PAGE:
Dr. Al Mohler Addresses Social Justice

In a Q&A at a chapel service at Southern Seminary, Dr. Mohler took questions from students. One, not surprisingly, was about social justice. The question comes at about the 24 minute mark and his answer runs nearly 40 minutes.

However, it is biblically, theologically, and historically sound. It is collegial but direct. He details two main reasons why he did not sign and was uncomfortable with the Social Justice statement coming from the MacArthur camp.

He gives a detailed explanation of the difference between liberal “critical theory” social justice and biblical social justice, explains what “gospel issue” means and the danger of using the term.

I believe that, from now on, those who ask for questions and specifics will simply be referred to this clip. It is well worth about 37 minutes of your time.

One more observation. SBTS needs a dress code. The next question after the social justice question was one about the ReVoice conference and that guy’s shirt – well, c’mon man! That ain’t right.

David Platt to Step Down September 27; Meador Named Interim President

I have heard quite a bit of scuttlebutt over the past few months – this candidate or that was about to be named the new president of the IMB. But in recent weeks we have been hearing that the trustees are nowhere near finding their new leader. David Platt has decided his interim time has gone on long enough.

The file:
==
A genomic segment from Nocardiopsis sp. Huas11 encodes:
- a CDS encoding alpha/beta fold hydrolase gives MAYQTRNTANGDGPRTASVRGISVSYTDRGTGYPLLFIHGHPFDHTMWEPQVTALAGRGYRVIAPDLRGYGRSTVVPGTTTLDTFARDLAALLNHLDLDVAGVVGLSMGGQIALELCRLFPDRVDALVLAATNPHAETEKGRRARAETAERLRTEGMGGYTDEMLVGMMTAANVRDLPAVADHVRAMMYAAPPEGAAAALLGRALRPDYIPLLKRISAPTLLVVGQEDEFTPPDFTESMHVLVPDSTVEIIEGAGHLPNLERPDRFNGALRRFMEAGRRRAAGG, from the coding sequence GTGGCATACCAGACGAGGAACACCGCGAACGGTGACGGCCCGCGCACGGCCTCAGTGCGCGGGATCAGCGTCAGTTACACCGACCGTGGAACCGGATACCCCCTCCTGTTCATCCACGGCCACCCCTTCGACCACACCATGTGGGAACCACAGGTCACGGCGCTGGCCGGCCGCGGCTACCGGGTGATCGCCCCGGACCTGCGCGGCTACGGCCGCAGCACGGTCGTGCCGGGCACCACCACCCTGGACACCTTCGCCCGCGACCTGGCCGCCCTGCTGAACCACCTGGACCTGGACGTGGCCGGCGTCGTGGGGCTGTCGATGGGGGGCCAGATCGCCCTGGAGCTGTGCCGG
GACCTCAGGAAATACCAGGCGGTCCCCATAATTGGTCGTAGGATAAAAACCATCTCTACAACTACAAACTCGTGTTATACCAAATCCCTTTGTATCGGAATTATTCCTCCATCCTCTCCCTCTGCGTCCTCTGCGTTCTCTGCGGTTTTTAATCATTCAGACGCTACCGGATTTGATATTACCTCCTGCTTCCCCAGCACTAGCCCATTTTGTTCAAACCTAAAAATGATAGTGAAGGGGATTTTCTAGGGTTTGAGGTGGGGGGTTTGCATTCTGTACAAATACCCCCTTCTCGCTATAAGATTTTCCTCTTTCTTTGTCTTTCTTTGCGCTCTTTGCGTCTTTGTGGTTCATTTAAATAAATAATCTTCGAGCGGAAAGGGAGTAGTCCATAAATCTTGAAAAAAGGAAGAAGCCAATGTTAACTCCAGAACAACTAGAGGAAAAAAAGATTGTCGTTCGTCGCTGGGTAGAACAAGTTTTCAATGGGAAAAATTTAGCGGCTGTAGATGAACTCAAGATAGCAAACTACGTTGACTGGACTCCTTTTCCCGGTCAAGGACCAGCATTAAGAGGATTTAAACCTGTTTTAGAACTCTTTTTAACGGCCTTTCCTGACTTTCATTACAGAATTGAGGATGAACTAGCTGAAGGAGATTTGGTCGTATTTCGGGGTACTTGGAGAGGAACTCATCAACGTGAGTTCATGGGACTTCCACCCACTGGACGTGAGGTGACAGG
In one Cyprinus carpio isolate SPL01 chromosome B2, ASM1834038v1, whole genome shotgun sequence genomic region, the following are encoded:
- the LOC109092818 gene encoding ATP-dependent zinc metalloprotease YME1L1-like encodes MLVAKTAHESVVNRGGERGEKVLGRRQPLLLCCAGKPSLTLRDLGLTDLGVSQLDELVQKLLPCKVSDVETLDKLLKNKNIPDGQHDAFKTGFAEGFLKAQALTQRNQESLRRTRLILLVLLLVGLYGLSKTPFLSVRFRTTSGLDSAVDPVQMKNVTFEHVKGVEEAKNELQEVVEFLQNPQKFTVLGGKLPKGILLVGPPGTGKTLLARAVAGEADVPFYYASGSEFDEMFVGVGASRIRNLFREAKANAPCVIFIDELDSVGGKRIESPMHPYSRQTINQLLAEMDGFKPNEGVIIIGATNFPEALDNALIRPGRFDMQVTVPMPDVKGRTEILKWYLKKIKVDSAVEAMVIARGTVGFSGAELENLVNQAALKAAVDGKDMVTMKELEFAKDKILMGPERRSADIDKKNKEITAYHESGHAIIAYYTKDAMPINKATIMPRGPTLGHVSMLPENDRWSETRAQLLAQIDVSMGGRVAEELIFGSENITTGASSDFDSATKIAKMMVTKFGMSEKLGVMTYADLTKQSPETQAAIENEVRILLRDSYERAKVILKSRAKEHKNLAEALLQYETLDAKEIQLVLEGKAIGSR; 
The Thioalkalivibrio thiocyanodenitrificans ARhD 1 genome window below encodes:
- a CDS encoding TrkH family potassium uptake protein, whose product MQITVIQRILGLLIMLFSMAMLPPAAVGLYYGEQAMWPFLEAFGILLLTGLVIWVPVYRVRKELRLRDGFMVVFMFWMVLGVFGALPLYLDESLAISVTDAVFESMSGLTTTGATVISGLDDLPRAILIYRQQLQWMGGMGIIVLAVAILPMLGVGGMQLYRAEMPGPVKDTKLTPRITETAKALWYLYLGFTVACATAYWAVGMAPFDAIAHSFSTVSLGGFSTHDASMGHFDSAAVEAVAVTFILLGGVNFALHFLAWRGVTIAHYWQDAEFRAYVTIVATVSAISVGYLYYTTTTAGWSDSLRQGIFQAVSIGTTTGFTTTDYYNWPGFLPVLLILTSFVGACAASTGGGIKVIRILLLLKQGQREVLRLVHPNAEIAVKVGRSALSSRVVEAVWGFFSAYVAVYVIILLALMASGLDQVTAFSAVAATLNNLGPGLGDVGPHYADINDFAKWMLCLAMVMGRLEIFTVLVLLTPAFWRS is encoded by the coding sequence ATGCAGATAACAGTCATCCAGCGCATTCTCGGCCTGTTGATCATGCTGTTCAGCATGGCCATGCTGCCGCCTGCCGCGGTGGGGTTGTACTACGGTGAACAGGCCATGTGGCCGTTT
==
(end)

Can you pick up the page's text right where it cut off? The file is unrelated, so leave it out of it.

Frankly, this seems like a good move to me – on three counts.

1. The IMB needs to take as much time as it takes to make the right hire. If it takes another month or another year they need to find the president who will lead them and lead Southern Baptists in the days ahead.

2. David Platt has his good qualities and his challenges, but he is obviously looking ahead at another challenge. This interim position was fine for a few months but it needs to go come to an end.

3. I’ve heard good things about Clyde Meador from missionaries and I think he will lead well in the interim.

Here are the press releases:

 

Platt to step down from IMB; Meador named interim president

By Julie McGowan

RICHMOND, Virginia—After receiving the resignation of Dr. David Platt, IMB president, to be effective at the Sept. 27, 2018, trustee meeting, the Executive Committee of the board of trustees of the International Mission Board voted in a special meeting Sept. 13 to approve Dr. Clyde Meador as interim president starting Sept. 27, subject to full board approval.